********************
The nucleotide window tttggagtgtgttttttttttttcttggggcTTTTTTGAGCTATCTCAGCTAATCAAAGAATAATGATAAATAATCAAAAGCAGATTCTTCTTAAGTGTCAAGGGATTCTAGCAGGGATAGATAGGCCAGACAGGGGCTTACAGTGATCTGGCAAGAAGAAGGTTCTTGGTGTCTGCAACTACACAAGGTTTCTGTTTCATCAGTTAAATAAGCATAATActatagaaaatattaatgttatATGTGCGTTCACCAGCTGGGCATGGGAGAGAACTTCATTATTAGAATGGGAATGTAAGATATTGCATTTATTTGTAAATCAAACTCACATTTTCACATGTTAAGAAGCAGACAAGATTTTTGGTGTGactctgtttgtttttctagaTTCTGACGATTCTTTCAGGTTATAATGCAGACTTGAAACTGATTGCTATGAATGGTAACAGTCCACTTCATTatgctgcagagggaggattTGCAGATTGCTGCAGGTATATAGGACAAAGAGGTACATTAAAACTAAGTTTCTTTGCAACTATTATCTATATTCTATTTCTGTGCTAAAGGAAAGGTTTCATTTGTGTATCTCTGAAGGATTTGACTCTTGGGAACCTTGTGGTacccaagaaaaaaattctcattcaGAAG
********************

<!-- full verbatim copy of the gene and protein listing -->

The nucleotide window tttggagtgtgttttttttttttcttggggcTTTTTTGAGCTATCTCAGCTAATCAAAGAATAATGATAAATAATCAAAAGCAGATTCTTCTTAAGTGTCAAGGGATTCTAGCAGGGATAGATAGGCCAGACAGGGGCTTACAGTGATCTGGCAAGAAGAAGGTTCTTGGTGTCTGCAACTACACAAGGTTTCTGTTTCATCAGTTAAATAAGCATAATActatagaaaatattaatgttatATGTGCGTTCACCAGCTGGGCATGGGAGAGAACTTCATTATTAGAATGGGAATGTAAGATATTGCATTTATTTGTAAATCAAACTCACATTTTCACATGTTAAGAAGCAGACAAGATTTTTGGTGTGactctgtttgtttttctagaTTCTGACGATTCTTTCAGGTTATAATGCAGACTTGAAACTGATTGCTATGAATGGTAACAGTCCACTTCATTatgctgcagagggaggattTGCAGATTGCTGCAGGTATATAGGACAAAGAGGTACATTAAAACTAAGTTTCTTTGCAACTATTATCTATATTCTATTTCTGTGCTAAAGGAAAGGTTTCATTTGTGTATCTCTGAAGGATTTGACTCTTGGGAACCTTGTGGTacccaagaaaaaaattctcattcaGAAG